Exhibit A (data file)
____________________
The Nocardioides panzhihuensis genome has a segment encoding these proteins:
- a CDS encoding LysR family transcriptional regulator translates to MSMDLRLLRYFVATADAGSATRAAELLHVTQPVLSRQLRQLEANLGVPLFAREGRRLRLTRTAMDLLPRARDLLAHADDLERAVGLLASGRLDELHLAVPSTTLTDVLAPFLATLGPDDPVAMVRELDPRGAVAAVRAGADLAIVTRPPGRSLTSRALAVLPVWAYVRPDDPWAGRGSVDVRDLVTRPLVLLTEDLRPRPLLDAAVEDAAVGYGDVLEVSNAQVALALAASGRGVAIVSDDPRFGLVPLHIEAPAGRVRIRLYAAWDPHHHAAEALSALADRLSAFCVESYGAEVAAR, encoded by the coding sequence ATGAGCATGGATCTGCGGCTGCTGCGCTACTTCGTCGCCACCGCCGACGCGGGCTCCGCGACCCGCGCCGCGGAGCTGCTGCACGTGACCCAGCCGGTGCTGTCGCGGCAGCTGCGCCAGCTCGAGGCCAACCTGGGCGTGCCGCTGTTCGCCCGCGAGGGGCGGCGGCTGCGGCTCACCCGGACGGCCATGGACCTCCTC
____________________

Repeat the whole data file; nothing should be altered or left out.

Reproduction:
The Nocardioides panzhihuensis genome has a segment encoding these proteins:
- a CDS encoding LysR family transcriptional regulator translates to MSMDLRLLRYFVATADAGSATRAAELLHVTQPVLSRQLRQLEANLGVPLFAREGRRLRLTRTAMDLLPRARDLLAHADDLERAVGLLASGRLDELHLAVPSTTLTDVLAPFLATLGPDDPVAMVRELDPRGAVAAVRAGADLAIVTRPPGRSLTSRALAVLPVWAYVRPDDPWAGRGSVDVRDLVTRPLVLLTEDLRPRPLLDAAVEDAAVGYGDVLEVSNAQVALALAASGRGVAIVSDDPRFGLVPLHIEAPAGRVRIRLYAAWDPHHHAAEALSALADRLSAFCVESYGAEVAAR, encoded by the coding sequence ATGAGCATGGATCTGCGGCTGCTGCGCTACTTCGTCGCCACCGCCGACGCGGGCTCCGCGACCCGCGCCGCGGAGCTGCTGCACGTGACCCAGCCGGTGCTGTCGCGGCAGCTGCGCCAGCTCGAGGCCAACCTGGGCGTGCCGCTGTTCGCCCGCGAGGGGCGGCGGCTGCGGCTCACCCGGACGGCCATGGACCTCCTC